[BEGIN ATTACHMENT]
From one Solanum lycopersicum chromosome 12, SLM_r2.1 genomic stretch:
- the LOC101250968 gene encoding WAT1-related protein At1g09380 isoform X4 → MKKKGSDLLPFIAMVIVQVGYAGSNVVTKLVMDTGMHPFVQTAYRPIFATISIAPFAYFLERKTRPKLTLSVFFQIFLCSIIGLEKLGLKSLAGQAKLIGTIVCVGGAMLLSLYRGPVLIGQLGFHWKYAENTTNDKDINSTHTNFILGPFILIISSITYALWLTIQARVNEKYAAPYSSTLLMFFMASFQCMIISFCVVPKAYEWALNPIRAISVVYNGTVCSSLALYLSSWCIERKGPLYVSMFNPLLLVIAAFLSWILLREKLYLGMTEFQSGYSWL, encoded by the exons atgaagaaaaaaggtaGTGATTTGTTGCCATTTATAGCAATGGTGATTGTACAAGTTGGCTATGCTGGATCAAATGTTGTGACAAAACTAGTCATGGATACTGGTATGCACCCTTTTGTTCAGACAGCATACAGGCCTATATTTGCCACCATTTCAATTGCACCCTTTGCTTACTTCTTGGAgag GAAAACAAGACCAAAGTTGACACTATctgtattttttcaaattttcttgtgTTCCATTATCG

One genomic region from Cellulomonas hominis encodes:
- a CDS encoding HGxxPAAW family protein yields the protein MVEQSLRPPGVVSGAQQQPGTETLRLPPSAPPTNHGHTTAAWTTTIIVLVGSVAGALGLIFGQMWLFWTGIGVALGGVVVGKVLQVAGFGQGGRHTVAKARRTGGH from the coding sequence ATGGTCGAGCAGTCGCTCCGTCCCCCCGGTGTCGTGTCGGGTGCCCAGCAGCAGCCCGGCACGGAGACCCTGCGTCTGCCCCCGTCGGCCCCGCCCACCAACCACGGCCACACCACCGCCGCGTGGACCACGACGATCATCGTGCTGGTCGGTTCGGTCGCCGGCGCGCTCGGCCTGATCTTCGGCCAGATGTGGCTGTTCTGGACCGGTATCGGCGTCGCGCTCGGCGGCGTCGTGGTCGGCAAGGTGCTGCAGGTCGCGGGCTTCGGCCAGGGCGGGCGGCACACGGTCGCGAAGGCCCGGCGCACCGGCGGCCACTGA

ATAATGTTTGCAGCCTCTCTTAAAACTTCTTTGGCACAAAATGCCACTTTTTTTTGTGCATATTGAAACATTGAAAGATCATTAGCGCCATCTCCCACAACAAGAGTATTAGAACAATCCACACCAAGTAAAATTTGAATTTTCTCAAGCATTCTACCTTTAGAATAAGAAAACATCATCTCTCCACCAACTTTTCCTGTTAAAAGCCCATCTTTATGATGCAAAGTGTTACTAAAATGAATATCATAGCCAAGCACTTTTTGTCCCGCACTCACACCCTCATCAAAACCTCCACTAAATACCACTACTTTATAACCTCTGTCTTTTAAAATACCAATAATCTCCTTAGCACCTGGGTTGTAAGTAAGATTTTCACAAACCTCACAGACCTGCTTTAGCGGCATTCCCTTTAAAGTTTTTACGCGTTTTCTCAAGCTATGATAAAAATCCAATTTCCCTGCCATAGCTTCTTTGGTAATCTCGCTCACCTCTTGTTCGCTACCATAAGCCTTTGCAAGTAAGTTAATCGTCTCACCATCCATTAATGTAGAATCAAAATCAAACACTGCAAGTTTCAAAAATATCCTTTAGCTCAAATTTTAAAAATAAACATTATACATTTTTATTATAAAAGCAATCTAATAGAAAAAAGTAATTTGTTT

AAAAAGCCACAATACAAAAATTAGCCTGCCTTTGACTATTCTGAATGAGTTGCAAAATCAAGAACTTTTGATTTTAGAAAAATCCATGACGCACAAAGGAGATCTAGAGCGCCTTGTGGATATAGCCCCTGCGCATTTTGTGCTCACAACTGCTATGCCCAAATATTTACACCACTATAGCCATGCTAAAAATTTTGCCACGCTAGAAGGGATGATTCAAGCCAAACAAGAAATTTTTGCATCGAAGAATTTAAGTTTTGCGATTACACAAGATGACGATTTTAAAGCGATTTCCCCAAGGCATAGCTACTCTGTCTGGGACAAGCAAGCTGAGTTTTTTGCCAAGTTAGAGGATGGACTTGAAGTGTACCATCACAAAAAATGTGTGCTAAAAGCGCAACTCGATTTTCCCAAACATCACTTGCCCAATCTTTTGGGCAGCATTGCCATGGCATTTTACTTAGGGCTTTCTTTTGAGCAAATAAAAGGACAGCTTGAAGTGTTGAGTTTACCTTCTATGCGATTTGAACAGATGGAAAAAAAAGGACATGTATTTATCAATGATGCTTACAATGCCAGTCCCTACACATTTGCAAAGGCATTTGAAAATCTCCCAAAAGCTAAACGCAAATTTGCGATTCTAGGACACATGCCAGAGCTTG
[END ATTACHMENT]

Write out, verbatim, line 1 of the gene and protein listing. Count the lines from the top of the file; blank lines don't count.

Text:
From one Solanum lycopersicum chromosome 12, SLM_r2.1 genomic stretch: